Science Fiction Novelists Reveal Their Daily Writing Routines

Isaac Asimov awoke each morning 6 AM and worked well into the night, sometimes churning out entire books in a matter of days. Kingsley Amis’ writing binges were fueled by nicotine, alcohol, and numerous cups of tea, while surrealist Haruki Murakami claims to work himself into a routine-induced trance. Take a gander at how some of science fiction’s most famous writers have organized their days and kept their creative juices flowing.

Kingsley Amis, science fiction editor, critic, and author of The Altering, Russian Hide and Seek, and The Green Man, fills the stereotype of the drunken writer. He once noted that he had a “reputation of being one of the great drinkers, if not one of the great drunks of our time.” Although he claimed his inspiration didn’t come from the bottle, he made room for drinking, as well as writing, in his daily schedule:

I don’t get up very early. I linger over breakfast reading the papers, telling myself hypocritically that I’ve got to keep with what’s going on, but really staving off the dreadful time when I have to go to the typewriter. That’s probably about ten-thirty, still in pajamas and dressing gown. And the agreement I have with myself is that I can stop whenever I like and go and shave and so on. In practice, it’s not till about one or one-fifteen that I do that—I usually try and time it with some music on the radio. Then I emerge, and nicotine and alcohol are produced. I work on until about two or two-fifteen, have lunch, then if there’s urgency about, I have to write in the afternoon, which I really hate doing—I really dislike afternoons, whatever’s happening. But then the agreement is that it doesn’t matter how little gets done in the afternoon. And later on, with luck, a cup of tea turns up, and then it’s only a question of drinking more cups of tea until the bar opens at six o’clock and one can get into second gear. I go on until about eight-thirty and I always hate stopping. It’s not a question of being carried away by one’s creative afflatus, but saying, “Oh dear, next time I do this I shall be feeling tense again.”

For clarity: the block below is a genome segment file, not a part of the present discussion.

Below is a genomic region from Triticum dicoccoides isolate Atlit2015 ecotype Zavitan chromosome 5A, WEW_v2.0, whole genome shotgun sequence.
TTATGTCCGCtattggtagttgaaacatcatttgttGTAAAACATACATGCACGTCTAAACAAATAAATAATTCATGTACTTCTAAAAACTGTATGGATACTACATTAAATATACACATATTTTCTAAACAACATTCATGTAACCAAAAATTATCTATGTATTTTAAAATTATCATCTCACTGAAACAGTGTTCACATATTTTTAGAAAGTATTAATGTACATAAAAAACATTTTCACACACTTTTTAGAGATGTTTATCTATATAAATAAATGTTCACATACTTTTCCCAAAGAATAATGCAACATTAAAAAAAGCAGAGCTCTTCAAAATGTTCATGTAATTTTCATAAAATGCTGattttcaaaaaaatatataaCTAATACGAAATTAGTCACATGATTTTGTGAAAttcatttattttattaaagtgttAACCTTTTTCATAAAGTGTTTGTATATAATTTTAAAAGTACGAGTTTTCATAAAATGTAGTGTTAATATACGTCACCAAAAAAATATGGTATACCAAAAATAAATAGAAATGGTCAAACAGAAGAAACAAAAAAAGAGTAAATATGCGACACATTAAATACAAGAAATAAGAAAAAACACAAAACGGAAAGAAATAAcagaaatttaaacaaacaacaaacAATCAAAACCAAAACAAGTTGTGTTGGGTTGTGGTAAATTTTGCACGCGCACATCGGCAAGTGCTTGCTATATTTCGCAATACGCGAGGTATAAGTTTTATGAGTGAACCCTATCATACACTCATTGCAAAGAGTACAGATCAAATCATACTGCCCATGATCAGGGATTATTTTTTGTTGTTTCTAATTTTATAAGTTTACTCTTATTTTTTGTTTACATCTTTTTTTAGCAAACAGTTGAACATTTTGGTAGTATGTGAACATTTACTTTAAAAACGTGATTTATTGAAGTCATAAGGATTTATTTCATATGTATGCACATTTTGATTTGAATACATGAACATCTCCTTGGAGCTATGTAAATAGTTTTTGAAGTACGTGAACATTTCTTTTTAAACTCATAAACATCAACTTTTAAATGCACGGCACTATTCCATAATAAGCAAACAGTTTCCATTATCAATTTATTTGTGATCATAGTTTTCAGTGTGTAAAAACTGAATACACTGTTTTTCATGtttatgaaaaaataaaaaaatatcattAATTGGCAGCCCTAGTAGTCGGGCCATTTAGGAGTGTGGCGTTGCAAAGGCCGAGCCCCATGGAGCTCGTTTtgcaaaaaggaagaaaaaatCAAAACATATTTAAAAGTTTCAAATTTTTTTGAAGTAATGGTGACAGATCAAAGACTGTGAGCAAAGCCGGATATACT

- The Paris Review, Winter 1975

Where Amis lazed about until the afternoons, Asimov preferred to devote the entire day to writing, often working all day, seven days a week, and sometimes writing entire books in a matter of days, a work ethic he reportedly developed in childhood:

His usual routine was to awake at 6 A.M., sit down at the typewriter by 7:30 and work until 10 P.M.

In "In Memory Yet Green," the first volume of his autobiography, published in 1979, he explained how he became a compulsive writer. His Russian-born father owned a succession of candy stores in Brooklyn that were open from 6 A.M. to 1 A.M. seven days a week. Young Isaac got up at 6 o'clock every morning to deliver papers and rushed home from school to help out in the store every afternoon. If he was even a few minutes late, his father yelled at him for being a folyack, Yiddish for sluggard. Even more than 50 years later, he wrote: "It is a point of pride with me that though I have an alarm clock, I never set it, but get up at 6 A.M. anyway. I am still showing my father I'm not a folyack."